Review Summary: Howl at the MOOOOOoooon
In 2011, five years after a brutal outbreak of mad cow disease tragically claimed the life of Rosie O’Donnell, a group of musicians got together to record an album in tribute – popular cow balladeer Moo Reed, and even more popular cow mariachi band Meat-allica.
At the time Meat-allica was composed of:
James Heifer – lead mooing and rhythm harpsichord
Cows Ulrich – drums, tinkles, swints, findigs etc.
Robert “La Vaca” Trujillo – bass, crumpets, pumbles, morbs and such
Kirk Hereford (look it up, it makes cow sense) – lead harpsichord, platinum member of the Perm of the Month club.
The album was understandably an experimental and misunderstood event, and so no record studio agreed to finance it. It was therefore sponsored by the Bovine Unilateral League of Geriatric Ecclesiastics (otherwise known as BULGE). The album’s cover of a bored, armless mannequin was a powerful metaphor for the sad state of cow affairs in this once-great country, as of course, cows tend to look bored and lack arms.
Lulu doesn’t wait around to get into the heart and udder of things. The opener Brandenburg Gate jumps right into the hottest and most pressing cow issues of today. Brandenburg Gate, as we all know, was a colloquial name for the scandal that took place in Germany in the 60’s, when it was found out that Richard Nixon and the CIA (Cow Infiltration Association) had been taping, filming and compiling files on many cows.
The View continues shedding light on tragedy, since the hostesses of The View were many of the victims claimed during the mad cow disease outbreak.
From there, Lulu runs from one bovid topic to another. Slaughterhouses (Pumping Blood), bulls with wandering eyes (Cheat on Me), the second season of Game of Thrones (Dragon), obscure Starbucks coffee flavors (Iced Honey) and the predator perils of cows standing out in an open field all day (Little Dog).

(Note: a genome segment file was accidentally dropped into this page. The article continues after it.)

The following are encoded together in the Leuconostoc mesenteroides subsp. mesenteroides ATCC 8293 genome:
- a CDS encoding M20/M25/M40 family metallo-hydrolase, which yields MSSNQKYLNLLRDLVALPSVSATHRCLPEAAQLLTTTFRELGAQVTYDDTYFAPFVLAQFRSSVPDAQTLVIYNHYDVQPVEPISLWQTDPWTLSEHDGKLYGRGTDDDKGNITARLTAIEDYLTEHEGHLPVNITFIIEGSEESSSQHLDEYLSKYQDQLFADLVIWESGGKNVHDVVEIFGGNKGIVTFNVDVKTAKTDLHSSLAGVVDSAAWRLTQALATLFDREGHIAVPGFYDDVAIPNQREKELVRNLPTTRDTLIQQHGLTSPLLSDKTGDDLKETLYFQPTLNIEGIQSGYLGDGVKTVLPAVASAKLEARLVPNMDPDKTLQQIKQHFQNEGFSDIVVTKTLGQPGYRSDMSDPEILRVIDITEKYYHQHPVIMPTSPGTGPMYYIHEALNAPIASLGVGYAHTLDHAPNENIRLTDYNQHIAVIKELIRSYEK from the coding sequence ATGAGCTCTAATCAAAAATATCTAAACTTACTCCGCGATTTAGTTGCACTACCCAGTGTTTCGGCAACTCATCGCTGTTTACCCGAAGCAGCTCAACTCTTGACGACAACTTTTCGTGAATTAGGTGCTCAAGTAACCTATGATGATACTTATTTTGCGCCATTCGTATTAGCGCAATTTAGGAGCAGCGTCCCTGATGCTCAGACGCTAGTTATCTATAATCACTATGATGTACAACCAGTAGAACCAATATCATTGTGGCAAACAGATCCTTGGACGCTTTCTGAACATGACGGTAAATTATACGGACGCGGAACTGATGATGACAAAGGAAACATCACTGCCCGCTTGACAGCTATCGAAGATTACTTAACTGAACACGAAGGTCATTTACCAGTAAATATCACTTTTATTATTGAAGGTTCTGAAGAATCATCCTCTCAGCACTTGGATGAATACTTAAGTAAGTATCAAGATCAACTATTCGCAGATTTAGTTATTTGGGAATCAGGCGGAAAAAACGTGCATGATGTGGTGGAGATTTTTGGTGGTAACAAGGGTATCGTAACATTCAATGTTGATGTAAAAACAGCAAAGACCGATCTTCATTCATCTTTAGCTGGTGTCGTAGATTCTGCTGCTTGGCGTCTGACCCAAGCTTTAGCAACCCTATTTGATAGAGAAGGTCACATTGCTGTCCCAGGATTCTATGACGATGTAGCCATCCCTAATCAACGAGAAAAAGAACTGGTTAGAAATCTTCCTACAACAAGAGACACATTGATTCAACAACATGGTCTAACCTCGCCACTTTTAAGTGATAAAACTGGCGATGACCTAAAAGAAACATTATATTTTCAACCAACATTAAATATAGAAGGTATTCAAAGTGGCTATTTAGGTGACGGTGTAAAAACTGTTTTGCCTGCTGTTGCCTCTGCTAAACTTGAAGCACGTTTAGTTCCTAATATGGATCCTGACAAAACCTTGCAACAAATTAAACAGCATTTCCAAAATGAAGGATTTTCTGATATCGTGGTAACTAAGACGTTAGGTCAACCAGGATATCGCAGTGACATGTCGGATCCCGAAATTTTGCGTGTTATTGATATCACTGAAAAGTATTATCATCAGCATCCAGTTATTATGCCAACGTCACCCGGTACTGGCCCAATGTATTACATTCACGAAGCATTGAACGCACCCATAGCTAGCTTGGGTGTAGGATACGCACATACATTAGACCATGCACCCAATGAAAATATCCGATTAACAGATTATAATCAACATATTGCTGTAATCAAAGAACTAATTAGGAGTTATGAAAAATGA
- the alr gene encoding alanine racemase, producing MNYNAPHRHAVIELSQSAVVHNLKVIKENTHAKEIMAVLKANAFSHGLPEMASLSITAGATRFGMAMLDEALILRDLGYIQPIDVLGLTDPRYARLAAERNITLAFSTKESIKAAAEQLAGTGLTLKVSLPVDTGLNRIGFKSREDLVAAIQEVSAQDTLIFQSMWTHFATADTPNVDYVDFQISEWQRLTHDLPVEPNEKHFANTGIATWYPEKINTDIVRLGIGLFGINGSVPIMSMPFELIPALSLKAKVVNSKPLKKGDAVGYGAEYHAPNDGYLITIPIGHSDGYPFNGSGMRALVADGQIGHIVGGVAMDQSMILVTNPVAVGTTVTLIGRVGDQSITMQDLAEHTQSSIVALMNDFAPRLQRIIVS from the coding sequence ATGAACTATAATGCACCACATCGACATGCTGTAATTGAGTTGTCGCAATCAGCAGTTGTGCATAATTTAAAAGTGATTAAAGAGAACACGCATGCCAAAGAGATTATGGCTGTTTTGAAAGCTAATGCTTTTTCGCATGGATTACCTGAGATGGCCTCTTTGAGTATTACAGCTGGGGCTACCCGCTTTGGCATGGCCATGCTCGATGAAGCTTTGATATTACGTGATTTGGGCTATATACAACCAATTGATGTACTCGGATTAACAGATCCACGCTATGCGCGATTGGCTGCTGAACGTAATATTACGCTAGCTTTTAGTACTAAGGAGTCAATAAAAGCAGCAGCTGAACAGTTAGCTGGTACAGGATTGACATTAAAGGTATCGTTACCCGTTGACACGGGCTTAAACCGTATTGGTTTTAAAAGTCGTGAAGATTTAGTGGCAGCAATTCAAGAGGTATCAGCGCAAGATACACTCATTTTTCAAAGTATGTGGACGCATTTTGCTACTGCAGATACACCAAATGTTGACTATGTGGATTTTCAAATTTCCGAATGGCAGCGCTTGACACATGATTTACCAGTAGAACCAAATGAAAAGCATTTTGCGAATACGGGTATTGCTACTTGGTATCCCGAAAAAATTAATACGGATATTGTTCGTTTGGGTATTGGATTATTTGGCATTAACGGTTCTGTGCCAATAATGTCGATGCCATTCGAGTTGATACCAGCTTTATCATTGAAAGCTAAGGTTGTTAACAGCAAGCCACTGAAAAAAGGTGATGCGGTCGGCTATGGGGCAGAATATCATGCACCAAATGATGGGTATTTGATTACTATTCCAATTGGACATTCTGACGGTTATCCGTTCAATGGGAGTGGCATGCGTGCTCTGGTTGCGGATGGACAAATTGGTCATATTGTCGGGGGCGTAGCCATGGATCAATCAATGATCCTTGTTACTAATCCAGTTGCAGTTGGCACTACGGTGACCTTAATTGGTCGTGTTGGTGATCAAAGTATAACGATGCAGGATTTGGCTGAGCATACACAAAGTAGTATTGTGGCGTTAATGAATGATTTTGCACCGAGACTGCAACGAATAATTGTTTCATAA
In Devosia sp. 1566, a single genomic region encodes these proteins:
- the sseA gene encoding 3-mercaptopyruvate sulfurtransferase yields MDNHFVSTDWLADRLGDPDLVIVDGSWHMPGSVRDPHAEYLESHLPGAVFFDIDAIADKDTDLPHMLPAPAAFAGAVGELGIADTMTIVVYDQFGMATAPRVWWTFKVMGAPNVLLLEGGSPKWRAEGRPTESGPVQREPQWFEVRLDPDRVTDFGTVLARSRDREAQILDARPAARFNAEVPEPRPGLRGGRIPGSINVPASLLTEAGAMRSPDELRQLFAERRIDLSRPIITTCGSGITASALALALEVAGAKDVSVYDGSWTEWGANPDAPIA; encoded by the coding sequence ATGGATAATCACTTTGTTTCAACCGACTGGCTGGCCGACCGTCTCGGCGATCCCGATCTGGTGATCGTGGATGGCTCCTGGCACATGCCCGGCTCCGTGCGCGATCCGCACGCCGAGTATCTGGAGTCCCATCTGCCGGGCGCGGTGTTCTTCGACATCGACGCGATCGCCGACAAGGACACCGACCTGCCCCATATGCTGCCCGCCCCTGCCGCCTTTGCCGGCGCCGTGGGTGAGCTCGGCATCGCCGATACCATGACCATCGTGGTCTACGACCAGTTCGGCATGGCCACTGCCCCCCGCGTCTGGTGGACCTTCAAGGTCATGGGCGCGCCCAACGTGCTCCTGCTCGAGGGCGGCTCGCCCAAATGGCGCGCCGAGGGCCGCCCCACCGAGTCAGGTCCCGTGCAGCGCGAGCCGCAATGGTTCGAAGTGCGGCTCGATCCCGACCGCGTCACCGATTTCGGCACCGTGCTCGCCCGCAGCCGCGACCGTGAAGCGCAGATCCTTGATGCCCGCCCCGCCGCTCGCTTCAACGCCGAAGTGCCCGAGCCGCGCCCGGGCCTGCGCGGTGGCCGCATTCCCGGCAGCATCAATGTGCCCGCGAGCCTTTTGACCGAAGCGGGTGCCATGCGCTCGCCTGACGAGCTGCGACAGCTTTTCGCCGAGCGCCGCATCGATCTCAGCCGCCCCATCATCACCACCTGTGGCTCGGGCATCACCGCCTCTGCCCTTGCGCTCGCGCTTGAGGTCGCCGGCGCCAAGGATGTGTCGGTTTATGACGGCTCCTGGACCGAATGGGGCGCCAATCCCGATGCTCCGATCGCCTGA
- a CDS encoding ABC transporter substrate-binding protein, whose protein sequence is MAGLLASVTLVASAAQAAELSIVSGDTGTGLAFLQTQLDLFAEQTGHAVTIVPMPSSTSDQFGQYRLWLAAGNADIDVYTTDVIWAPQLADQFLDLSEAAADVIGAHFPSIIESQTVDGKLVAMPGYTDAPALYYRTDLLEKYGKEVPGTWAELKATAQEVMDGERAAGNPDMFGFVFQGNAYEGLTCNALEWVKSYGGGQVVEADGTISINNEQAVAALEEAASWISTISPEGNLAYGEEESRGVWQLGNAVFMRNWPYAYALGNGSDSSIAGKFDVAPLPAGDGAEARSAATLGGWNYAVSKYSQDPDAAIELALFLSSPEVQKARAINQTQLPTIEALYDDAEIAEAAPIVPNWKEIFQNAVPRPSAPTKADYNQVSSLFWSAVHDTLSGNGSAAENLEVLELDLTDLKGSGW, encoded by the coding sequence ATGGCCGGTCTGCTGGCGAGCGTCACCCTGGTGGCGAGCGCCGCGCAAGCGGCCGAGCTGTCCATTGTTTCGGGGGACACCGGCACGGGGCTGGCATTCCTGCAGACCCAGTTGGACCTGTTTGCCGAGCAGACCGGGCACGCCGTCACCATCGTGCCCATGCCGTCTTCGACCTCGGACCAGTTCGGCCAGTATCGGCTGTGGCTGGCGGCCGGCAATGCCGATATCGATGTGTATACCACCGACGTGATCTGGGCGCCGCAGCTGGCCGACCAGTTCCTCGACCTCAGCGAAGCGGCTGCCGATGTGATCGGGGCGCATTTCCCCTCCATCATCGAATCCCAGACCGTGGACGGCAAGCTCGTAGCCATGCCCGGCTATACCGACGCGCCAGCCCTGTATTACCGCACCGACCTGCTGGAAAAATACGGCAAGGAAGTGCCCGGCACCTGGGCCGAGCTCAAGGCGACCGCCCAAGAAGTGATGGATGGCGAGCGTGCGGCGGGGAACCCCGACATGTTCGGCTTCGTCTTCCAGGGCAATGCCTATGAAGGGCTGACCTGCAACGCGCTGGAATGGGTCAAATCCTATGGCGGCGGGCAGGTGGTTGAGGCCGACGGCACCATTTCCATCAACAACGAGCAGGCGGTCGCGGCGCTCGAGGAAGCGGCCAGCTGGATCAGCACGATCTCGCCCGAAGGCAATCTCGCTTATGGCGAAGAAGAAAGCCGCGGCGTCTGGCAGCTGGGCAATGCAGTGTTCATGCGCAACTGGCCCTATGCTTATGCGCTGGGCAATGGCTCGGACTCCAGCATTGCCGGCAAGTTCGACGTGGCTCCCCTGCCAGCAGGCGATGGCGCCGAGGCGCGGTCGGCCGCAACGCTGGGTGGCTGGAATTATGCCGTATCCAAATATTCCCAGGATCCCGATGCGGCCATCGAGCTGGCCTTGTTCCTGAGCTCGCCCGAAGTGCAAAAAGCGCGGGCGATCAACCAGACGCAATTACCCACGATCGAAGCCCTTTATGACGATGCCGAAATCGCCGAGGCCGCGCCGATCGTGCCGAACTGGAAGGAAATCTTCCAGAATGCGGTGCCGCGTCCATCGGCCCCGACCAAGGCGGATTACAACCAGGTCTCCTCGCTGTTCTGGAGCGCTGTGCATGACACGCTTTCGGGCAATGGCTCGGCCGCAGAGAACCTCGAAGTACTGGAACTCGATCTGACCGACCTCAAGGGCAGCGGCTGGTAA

Upon release, Lulu received a special commendation from BULGE for not using a single cowbell in recording, since cowbells are considered to be derogatory remnants of colonialism in the cow world.
Yet the album had a polarizing effect on society. Some said it was a masterpiece of social commentary that stirred much-needed discourse in our commoonities. Udders said that ‘this whole thing’ had gone too far. The disagreement finally came to a head during a televised Senate meeting, where a representative for the Anti-Cow Front insensitively yelled “Why are you Beefing?” into a microphone, causing race riots that resulted in mass civilian death. We all still remember where we were when news of those riots broke out. Cows stampeding through the streets, impaling innocent passersby. Little-known band Deftones were even compelled to write an album about it, titled Gore.
The artists’ decision to record such a controversial album took a toll on them. Moo Reed went into hiding into a textile underground, and Meat-allica were even called “Some Kind of Monster,” eventually hoofing it out of town.
In the end, Lulu remains a divisive force. While it may never reach the classic status of such cow staples as Bulls on Parade or Milk Cow Blues, it did receive a much warmer reception in India, where popular music critic Kamadhenu (also makes sense, look it up) gave it five lamb curries out of five.